Most systems today also offer polls and surveys, which allows a presenter to push questions with multiple choice answers out to the audience during the presentation. Most also include a whiteboard with annotation, allowing the presenter and/or attendees to highlight or mark items on the slide presentation or simply make notes on a blank whiteboard.

Today’s systems also include screen sharing/desktop sharing/application sharing, where participants can view anything the presenter currently has shown on their screen.
Most of today’s Web conferencing services are offered via the software-as-a-service model, which makes them analogous to a utility. Most services are offered on a per-minute basis, but many vendors also offer subscription models enabling companies to pay for unlimited use by the month or by the year. Very often these subscription models are based on the number of “seats,” or number of meeting participants. Some vendors also offer a server side solution which allows the customer to host their own Web conferencing service on their own servers.
For many companies the advantage of going with a hosted or SaaS (News - Alert)-based Web conferencing service is that it doesn’t require any up-front capital investment. That is to say, they don’t need to invest in any new equipment or infrastructure, nor do they need to purchase software licenses. This also saves companies money because they don’t need to use any in-house IT support people to monitor and maintain the system.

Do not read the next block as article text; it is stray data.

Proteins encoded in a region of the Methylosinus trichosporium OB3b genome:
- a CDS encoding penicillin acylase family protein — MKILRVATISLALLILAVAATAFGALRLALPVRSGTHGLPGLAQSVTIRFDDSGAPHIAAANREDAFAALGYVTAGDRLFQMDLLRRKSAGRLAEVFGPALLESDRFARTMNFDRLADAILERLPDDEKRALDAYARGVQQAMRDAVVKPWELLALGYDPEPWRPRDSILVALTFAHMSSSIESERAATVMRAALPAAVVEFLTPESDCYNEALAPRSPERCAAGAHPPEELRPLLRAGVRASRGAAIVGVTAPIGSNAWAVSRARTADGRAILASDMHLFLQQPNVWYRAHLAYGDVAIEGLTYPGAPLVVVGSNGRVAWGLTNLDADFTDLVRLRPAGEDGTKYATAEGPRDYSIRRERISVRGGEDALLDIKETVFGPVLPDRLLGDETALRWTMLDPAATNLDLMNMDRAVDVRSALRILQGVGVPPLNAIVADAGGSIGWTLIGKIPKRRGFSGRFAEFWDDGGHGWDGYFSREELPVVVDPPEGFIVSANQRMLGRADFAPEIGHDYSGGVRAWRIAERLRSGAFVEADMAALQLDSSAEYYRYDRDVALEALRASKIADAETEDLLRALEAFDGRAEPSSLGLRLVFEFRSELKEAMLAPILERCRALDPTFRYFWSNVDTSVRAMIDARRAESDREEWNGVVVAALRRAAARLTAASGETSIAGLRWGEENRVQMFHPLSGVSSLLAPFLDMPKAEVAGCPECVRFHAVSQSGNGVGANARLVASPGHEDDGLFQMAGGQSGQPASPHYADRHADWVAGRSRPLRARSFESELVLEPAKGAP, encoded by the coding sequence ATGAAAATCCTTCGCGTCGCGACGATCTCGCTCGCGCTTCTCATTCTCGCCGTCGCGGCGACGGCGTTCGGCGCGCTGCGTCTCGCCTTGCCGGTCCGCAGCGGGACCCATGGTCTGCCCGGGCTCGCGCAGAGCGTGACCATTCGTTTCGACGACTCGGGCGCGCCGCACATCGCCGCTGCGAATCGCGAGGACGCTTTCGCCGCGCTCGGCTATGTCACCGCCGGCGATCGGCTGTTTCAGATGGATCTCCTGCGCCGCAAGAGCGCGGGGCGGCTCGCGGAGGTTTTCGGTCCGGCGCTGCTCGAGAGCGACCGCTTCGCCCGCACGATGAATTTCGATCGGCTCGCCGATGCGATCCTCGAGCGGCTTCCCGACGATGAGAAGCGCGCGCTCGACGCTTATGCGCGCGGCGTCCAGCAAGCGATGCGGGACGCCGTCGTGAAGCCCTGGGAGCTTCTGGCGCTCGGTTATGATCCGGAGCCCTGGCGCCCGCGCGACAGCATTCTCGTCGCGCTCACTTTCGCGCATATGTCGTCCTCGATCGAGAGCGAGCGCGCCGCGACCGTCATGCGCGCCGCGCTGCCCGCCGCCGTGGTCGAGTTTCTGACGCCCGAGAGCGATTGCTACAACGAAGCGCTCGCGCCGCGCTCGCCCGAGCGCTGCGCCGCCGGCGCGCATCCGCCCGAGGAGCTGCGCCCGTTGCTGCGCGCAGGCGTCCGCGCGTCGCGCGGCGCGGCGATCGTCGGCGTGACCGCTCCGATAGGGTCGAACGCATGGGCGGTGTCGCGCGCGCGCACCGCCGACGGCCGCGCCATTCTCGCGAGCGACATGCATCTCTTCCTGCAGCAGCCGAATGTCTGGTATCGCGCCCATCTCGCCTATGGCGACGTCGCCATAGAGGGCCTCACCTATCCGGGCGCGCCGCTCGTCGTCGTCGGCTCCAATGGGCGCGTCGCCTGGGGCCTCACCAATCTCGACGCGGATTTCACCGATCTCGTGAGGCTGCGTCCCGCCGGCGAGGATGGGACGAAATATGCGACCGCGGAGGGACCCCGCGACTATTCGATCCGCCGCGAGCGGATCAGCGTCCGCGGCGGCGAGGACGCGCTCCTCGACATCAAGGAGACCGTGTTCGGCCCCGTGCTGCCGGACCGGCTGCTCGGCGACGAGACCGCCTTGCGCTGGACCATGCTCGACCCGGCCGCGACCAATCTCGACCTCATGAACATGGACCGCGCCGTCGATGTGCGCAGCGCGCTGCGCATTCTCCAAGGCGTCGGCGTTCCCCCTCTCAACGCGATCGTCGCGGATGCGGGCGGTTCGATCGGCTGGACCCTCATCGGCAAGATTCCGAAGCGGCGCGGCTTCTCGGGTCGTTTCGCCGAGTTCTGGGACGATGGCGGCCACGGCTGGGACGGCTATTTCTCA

Most companies are discovering that the cost of a Web conferencing service is only a small fraction of all the travel-related costs they incur when they have employees conduct face-to-face meetings. So even though there is some up-front investment for the service itself, the cost savings in terms from reduced travel alone means there is a rapid return on investment for practically all Web conferencing systems.
Many vendors are now offering their Web conferencing services on a trial basis – which means your company can try out a few different services at no charge and see which one works best. This has also worked out well for most vendors: One major provider of Web conferencing service recently reported a 20 percent increase in business after they rolled out an introductory free trial.

The Conference Group’s ReadyShow on-demand Web conferencing service offers a range of features and capabilities which can be combined in different ways to create a more tailored solution for your business. This Web-based application does not require any additional software to be downloaded and the platform is upgraded automatically each time new feature or functionality is added.

ReadyShow supports Microsoft (News - Alert) PowerPoint, Excel and Word documents, and allows for multiple presenters/control passing, which means there can be multiple presenters during a meeting. The system also supports application/desktop sharing; hand raising, polling, annotation, file transfer, Web chat, recording and other advanced features. It also sports a “slide optimization” feature that improves slide transitions for slower connections. ReadyShow’s recording feature records both the audio portion and the Web portion of a meeting.

For more information about The Conference Group’s increasingly popular Web conferencing service, visit

Patrick Barnard is a contributing writer for TMCnet. To read more of Patrick’s articles, please visit his columnist page.

Edited by Patrick Barnard